Sunday, February 26, 2012
Back when I was an usher at the Alpha 3 Theater in Louisville, one of my favorite parts of the job was changing the marquee. The Alpha 3 was tucked away in one corner of the Holiday Manor shopping center, but it had a free-standing marquee out in the parking lot that could be easily seen from the road. I had to climb a ladder to the catwalk beneath the marquee while hauling up a canvas bag filled with foot-high wooden letters. I always tried to reuse as many letters from the old movie's title as possible, because the bag could get pretty cumbersome.
I loved being up there by myself at night in the light of the big sign, rearranging the letters to spell out the new title. The marquee was like a beacon, sending out an important message that could be seen from far and wide. And I was the beacon master. I'll never forget the night I put up the title of the latest Woody Allen movie. I felt so cool, like I was taking part in something historic. The movie was Annie Hall.
I have always been a big fan of Woody Allen movies, especially the early, funny ones. I learned much of what I know about comedy from Woody. And his recurring theme of the short, scrawny nebbish who consistently winds up with amazing, beautiful women was very inspirational. I have used this theme as the basis for most of my screenplays.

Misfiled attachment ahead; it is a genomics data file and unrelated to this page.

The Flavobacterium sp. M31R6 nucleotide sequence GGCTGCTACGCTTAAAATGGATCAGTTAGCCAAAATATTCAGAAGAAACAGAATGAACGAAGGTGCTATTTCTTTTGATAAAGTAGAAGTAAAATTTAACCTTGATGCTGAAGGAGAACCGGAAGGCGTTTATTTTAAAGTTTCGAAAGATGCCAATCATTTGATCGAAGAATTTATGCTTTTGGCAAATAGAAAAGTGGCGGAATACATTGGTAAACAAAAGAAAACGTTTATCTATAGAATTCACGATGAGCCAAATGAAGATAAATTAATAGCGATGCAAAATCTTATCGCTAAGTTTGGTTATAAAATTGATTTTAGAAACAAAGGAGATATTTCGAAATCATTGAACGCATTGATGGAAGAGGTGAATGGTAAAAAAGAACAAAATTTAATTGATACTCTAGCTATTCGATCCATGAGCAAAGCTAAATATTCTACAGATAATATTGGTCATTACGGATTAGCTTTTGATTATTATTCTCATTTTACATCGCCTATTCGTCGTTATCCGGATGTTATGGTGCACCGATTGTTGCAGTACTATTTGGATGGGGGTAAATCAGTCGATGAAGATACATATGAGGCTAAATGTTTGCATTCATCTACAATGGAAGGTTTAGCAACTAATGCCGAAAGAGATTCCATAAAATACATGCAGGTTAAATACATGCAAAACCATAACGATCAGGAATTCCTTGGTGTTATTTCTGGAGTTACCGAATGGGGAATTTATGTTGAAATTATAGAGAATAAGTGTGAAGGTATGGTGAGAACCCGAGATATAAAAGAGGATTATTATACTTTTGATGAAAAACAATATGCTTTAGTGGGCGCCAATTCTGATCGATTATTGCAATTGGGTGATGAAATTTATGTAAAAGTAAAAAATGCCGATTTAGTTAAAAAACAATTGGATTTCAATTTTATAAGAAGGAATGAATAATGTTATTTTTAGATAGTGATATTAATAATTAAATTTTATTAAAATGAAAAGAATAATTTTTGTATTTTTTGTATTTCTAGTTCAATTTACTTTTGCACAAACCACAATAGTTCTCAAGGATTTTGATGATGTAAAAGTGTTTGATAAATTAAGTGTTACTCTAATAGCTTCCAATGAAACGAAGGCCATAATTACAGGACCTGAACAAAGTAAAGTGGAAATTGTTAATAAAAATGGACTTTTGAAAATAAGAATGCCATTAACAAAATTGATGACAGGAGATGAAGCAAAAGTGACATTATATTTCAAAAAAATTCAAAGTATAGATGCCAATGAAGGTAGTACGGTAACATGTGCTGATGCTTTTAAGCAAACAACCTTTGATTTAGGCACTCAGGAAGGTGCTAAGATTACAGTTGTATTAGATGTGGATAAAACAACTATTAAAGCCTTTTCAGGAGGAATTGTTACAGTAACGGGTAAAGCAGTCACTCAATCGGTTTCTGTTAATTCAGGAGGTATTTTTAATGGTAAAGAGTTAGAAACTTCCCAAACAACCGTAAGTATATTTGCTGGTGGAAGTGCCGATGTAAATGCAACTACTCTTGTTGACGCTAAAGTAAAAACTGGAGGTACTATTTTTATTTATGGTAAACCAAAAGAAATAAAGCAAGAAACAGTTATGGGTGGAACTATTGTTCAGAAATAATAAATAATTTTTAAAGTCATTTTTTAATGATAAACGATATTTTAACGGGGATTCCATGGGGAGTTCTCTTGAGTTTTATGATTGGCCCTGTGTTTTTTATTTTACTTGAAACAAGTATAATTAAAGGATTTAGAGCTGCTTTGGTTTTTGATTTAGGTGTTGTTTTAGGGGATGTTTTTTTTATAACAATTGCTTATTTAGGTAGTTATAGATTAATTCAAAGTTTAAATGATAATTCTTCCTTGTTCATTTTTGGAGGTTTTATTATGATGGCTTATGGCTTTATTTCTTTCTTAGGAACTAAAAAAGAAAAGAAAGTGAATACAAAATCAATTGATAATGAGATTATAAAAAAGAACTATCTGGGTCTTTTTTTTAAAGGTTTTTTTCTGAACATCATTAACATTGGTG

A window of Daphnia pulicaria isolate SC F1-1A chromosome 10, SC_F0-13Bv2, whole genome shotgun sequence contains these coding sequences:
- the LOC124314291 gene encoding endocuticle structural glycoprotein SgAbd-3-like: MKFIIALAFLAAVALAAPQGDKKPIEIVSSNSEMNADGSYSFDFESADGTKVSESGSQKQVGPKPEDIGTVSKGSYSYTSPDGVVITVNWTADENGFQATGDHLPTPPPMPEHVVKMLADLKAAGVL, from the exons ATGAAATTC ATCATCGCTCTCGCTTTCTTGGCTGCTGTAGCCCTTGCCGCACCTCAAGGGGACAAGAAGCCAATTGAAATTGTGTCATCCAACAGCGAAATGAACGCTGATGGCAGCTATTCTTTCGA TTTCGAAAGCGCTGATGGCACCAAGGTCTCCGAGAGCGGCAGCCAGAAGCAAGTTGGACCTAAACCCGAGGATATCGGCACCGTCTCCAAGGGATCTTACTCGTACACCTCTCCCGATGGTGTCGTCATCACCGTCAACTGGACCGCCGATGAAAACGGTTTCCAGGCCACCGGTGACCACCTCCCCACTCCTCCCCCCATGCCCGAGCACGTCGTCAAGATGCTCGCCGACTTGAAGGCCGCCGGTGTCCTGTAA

Speaking of amazing, beautiful women, my most favorite part of working at Alpha 3 was being around Christy, who worked the box office. She and I had known each other for years -- we'd been in classes together all through high school -- but we never really spent much time together. We came from different sides of the social divide. Christy hung out with the preppies and I was one of the nerds. But, senior year we ended up working side by side at Alpha 3 and, just like in the movies, we fell in love.
The summer after senior year was idyllic. Christy and I went running together, we swam at her country club, we went to movies and parties. We watched fireworks, held hands, sat under shady trees, walked along the riverside. We worked together, played together, dreamed together. We saw Annie Hall together, and loved it.
That fall, we went our separate ways. She went to North Carolina and I went to Connecticut. Our relationship did not survive the distance. I made a grand and romantic gesture, hitchhiking down to North Carolina in an attempt to win her back, but it was a miserable diaster. I had lost her to a guy wearing plaid pants. I was a wreck.